June 2021

Mysterious bird is subject of Leeds' first children's book

A nocturnal bird with a supernatural reputation is the subject of the first children’s book to be published by the University. And we have five copies to give away.

A nocturnal creature with a supernatural reputation is the inspiration for the first children’s book to be published by the University.

The Mysterious Bird in the Moonlight tells the story of the nightjar, whose soundless flight, large eyes and wide bill have for centuries been the subject of folklore.

It has been created by award-winning children’s author and illustrator Steve Smallman as part of Land Lines, a three-year study of British nature writing from the late 18th century to the present day.

The project is led by Professor Graham Huggan of the School of English who explains: “Many creatures remain mysterious to us, either because they’re so small or because they only come out when most of us are asleep. The nocturnal nightjar is one such creature, and this beautifully written and illustrated book will delight both children and their parents, inspiring them to uncover the multiple mysteries of the natural world.”

Inactive by day, and well camouflaged by its mottled plumage, the nightjar visits UK habitats for only a few weeks in summer before moving to warmer climes. Superstition branded the bird a harbinger of death and disease; for centuries it was known as the goatsucker after the strange belief it stole milk from nanny goats, causing it to turn sour. In recent years, numbers have fallen significantly due to loss of habitats, and the Royal Society for the Protection of Birds has granted the bird conservation status.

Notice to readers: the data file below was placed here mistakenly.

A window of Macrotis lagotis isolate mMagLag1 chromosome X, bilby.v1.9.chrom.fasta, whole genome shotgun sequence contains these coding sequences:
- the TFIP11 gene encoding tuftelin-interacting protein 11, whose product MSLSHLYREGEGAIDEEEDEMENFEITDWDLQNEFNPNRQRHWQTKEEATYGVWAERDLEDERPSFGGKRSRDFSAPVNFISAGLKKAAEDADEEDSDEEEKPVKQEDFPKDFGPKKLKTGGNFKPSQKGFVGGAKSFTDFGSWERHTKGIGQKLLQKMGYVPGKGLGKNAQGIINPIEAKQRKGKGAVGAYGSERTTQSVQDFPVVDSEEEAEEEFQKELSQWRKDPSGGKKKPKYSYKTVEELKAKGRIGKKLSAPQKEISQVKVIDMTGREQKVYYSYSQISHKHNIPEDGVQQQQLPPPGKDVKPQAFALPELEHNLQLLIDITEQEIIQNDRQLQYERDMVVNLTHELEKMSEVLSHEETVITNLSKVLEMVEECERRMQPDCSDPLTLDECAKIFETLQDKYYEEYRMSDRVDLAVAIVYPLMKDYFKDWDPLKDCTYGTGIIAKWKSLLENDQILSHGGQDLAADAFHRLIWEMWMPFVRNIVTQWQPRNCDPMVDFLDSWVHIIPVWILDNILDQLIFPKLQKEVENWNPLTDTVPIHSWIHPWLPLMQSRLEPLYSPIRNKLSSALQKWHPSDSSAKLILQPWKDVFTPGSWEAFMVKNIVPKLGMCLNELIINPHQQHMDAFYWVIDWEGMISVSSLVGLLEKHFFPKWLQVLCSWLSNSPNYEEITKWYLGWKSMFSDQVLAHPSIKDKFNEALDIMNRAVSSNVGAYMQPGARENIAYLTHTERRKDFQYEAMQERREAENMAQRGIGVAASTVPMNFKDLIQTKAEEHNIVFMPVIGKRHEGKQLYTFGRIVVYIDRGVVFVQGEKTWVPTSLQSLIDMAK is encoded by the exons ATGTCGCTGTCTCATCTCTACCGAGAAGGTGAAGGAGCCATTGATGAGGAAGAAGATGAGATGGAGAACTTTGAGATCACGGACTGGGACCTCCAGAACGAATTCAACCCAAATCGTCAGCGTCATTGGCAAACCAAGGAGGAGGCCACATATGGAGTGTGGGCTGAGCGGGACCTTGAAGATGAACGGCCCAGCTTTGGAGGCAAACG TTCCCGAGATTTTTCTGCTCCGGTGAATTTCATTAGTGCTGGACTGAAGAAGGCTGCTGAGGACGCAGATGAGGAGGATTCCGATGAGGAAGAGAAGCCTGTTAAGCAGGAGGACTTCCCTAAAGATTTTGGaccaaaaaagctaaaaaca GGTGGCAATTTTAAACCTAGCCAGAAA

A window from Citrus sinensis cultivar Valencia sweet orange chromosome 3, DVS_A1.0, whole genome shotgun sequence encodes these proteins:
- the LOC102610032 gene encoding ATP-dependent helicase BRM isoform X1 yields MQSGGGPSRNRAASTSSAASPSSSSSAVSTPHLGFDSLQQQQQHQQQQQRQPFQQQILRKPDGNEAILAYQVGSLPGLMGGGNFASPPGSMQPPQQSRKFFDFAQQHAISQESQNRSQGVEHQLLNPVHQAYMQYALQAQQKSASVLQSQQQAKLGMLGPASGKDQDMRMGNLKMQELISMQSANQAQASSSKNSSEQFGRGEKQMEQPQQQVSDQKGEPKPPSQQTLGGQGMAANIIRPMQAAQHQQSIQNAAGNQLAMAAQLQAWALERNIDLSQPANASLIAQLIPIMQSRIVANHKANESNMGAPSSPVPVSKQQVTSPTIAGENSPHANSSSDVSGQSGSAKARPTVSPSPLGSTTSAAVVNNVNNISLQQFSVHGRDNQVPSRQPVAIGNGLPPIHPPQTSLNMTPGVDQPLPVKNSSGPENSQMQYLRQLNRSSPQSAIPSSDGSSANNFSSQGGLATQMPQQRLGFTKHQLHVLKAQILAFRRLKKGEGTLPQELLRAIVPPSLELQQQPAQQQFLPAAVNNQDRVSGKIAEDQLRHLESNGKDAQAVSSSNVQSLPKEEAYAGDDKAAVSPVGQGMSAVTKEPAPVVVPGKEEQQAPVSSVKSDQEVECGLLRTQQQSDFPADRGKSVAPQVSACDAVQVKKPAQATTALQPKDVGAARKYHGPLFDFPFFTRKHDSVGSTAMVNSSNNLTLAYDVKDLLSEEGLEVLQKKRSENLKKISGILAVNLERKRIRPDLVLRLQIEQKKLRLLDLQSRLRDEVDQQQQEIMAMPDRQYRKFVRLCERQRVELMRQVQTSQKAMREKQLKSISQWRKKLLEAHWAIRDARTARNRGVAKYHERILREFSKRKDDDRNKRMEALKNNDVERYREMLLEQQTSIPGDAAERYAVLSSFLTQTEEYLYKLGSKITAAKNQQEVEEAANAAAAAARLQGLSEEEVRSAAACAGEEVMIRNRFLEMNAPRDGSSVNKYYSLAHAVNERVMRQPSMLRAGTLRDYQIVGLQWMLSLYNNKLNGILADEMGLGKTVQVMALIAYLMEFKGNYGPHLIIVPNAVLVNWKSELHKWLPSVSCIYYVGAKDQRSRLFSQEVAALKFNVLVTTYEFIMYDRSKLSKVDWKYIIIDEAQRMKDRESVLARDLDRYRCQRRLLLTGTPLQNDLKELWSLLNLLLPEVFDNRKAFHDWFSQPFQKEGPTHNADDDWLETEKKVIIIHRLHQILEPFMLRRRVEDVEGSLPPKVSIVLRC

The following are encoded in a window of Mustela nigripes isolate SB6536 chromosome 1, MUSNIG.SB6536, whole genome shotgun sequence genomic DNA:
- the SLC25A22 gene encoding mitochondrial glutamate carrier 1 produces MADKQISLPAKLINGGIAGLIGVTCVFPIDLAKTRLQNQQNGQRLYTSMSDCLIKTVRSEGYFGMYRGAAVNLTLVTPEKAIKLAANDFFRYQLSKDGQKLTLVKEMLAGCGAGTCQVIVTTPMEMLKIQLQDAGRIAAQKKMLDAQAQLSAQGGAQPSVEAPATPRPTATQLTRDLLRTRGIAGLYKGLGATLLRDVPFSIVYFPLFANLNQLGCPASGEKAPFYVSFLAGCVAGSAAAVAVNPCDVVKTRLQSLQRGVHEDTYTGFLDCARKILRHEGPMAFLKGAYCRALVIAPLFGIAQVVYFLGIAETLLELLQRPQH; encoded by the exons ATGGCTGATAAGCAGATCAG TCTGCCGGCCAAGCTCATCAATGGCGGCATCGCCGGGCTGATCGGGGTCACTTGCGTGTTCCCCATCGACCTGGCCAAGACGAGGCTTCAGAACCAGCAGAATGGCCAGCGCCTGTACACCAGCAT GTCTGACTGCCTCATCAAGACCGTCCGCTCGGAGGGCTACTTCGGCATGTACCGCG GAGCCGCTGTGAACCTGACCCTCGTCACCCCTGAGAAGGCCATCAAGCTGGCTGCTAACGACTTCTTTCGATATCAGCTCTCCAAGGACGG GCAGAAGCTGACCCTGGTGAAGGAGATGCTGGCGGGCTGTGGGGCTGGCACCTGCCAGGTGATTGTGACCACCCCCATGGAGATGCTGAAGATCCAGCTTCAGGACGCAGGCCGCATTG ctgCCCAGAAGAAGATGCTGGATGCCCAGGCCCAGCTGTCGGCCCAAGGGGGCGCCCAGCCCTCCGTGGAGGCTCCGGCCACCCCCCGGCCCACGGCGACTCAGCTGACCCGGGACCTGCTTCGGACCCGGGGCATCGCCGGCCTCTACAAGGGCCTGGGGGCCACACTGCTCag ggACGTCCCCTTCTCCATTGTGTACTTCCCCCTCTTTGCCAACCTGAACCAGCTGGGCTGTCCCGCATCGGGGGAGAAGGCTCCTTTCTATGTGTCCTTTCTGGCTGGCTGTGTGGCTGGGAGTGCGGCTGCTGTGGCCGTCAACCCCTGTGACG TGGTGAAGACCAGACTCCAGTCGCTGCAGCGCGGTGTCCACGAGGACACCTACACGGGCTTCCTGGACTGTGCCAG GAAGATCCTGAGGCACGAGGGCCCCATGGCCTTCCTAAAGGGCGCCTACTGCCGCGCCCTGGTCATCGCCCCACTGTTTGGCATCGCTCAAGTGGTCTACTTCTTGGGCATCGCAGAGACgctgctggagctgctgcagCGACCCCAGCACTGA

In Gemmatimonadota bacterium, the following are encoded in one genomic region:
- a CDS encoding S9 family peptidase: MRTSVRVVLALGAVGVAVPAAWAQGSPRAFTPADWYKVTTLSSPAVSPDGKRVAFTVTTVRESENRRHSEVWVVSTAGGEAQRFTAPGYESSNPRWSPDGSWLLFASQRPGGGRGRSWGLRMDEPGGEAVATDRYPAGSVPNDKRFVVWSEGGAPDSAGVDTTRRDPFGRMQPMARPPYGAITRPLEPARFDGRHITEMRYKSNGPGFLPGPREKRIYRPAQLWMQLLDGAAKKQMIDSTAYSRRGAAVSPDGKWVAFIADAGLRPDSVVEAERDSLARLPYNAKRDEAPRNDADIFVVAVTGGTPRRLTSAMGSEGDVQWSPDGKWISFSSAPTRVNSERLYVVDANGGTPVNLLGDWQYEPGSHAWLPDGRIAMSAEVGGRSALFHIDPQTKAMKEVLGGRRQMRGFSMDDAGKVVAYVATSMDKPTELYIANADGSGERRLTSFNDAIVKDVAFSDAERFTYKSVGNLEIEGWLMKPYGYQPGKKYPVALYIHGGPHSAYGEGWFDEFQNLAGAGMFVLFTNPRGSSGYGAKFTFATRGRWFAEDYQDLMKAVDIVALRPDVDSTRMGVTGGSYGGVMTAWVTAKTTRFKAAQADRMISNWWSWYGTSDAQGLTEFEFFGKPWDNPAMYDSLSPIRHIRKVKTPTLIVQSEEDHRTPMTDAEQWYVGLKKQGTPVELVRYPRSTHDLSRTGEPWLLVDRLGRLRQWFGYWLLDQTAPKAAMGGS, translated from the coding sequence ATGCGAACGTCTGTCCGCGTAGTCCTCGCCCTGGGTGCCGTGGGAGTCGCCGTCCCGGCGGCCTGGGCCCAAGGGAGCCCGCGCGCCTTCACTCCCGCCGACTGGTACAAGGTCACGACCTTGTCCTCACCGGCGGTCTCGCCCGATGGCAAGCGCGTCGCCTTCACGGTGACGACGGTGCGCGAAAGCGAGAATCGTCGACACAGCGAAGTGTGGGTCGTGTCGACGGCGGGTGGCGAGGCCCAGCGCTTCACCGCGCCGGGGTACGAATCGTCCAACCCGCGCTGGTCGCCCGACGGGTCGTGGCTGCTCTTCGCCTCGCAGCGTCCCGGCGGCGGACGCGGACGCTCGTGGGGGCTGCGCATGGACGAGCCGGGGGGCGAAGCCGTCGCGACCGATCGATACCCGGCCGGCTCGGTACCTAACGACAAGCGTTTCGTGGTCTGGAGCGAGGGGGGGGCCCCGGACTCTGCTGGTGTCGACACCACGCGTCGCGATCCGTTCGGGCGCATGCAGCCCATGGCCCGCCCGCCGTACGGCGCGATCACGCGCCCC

“This beautifully written and illustrated book is sure to delight both children and their parents.”

Professor Graham Huggan, School of English

East Yorkshire's Humberhead Peatland is one area where a breeding population thrives – and the book has enthralled children at nearby Hatfield Woodhouse Primary School. Principal Helen Acton says: “Our older children enjoyed the vocabulary and stunning artwork, while our little ones fell in love with the characters. We will use the book as a starting point for teaching life-cycles and natural habitats – but we love that its ultimate message is one of friendship.”

The Mysterious Bird in the Moonlight is available to buy online and in bookshops – and we have five copies to give away. To enter, answer the simple questions below.